On 7th June, the RAND Corporation published a paper about materials have been developed with increasing multi-functionality and ability to survive in and respond to complex and challenging environments.  It contains testimony presented before the US-China Economic and Security Review Commission on June 7th.  It compares US and Chinese capabilities for these “metamaterials”, saying that China is pursuing a substantial research and development effort in metamaterials, and comments on US-China research collaborations.  It refers to China’s domination of critical materials production and processing.  Many of the materials that are critical for manufacturing, include the most well-known examples – metals of the rare earth family, which are essential to many technologies essential to both civilian and defence applications, such as chemical catalysts, lasers, high-power magnets, batteries, light-emitting diodes (LED), night-vision goggles, and computer hard drives.  China has more than 50% of world production of 12 different critical materials — antimony, aluminium, bismuth, fluorspar, gallium, germanium, magnesium, rare earths, silicon, tellurium, tungsten, and vanadium.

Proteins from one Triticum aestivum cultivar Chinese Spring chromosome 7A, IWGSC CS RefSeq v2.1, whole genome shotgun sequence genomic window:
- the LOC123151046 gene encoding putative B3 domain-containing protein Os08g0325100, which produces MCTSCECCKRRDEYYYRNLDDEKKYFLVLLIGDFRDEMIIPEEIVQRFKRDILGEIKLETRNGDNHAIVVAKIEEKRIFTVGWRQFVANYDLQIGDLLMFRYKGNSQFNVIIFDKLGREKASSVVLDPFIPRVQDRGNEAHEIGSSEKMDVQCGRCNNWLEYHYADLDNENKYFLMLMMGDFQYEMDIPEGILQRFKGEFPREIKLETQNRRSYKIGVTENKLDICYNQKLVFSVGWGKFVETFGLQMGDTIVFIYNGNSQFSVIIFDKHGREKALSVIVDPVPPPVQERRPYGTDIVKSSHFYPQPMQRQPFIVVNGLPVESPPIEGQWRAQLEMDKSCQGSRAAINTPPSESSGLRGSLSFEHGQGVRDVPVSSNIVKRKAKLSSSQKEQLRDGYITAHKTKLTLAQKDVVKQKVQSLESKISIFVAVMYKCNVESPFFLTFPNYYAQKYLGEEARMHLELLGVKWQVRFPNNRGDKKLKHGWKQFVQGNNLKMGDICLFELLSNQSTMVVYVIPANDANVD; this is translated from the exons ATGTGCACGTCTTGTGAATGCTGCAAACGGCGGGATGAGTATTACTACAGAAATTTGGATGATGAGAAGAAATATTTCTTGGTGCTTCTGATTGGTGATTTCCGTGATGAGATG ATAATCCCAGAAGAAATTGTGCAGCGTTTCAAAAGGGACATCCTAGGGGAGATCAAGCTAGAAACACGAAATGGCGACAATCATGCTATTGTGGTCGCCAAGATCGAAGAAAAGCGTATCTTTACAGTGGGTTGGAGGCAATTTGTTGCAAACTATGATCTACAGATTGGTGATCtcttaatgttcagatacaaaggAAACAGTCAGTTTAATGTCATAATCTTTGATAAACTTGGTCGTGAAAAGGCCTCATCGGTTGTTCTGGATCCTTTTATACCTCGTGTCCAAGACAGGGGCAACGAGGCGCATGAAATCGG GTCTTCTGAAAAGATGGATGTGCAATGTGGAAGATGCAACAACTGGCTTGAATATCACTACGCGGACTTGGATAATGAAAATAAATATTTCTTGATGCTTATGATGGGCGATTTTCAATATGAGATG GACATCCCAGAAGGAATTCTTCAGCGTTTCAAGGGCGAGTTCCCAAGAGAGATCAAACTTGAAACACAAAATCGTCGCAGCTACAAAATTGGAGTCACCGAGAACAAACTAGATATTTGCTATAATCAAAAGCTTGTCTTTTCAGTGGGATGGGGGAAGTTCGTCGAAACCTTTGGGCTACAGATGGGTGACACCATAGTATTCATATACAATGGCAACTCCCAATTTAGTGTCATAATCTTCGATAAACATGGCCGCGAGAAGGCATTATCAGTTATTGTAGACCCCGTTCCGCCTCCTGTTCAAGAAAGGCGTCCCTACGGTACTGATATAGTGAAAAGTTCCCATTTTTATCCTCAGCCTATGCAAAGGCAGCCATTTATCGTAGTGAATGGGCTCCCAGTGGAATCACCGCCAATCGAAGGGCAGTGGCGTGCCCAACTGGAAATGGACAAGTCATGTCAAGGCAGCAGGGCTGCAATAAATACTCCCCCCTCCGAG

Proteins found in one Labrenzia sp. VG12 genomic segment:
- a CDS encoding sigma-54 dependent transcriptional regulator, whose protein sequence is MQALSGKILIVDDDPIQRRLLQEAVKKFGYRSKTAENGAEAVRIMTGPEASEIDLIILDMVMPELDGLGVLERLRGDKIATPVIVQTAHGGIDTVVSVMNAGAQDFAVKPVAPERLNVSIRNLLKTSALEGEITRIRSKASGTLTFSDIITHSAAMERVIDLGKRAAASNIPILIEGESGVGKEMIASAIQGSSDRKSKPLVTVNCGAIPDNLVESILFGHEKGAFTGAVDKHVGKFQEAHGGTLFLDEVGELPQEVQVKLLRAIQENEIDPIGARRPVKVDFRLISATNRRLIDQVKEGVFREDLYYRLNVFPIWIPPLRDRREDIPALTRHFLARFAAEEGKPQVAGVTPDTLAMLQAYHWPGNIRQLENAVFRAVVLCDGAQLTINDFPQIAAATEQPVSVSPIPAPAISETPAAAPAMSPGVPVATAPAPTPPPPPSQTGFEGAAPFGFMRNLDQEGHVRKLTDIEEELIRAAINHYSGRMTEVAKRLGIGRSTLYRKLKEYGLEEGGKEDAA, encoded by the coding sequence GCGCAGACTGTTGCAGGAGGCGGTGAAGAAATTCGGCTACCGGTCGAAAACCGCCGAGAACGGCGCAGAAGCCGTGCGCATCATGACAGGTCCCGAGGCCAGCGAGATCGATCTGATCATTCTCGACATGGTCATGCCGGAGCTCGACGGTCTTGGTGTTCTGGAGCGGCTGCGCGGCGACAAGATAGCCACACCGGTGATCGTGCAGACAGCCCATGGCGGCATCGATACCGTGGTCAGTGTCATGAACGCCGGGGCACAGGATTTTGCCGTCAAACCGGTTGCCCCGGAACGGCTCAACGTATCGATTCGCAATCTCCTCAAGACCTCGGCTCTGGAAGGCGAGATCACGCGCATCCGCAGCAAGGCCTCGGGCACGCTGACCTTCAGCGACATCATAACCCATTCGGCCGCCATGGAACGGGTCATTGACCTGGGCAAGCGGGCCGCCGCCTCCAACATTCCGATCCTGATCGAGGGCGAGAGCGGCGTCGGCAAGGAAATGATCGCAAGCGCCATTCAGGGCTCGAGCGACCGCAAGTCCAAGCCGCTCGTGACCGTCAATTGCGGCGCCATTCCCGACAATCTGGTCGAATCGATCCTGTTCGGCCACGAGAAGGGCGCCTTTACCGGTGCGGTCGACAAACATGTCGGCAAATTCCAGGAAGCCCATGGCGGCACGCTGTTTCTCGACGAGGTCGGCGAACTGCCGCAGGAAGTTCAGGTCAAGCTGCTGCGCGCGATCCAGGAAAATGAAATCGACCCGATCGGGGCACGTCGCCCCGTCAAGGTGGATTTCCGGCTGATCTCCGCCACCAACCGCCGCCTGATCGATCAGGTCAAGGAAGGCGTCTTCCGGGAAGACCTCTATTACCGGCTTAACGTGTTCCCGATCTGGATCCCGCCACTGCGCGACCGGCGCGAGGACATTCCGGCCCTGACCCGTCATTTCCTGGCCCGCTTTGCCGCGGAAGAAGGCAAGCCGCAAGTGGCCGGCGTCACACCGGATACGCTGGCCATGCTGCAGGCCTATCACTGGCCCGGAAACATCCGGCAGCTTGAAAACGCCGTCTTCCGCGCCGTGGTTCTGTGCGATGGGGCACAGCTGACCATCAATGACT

Author: raytodd2017

Chartered Legal Executive and former senior manager with Isle of Man Customs and Excise, where I was (amongst other things) Sanctions Officer (for UN/EU sanctions), Export Licensing Officer and Manager of the Legal-Library & Collectorate Support Section

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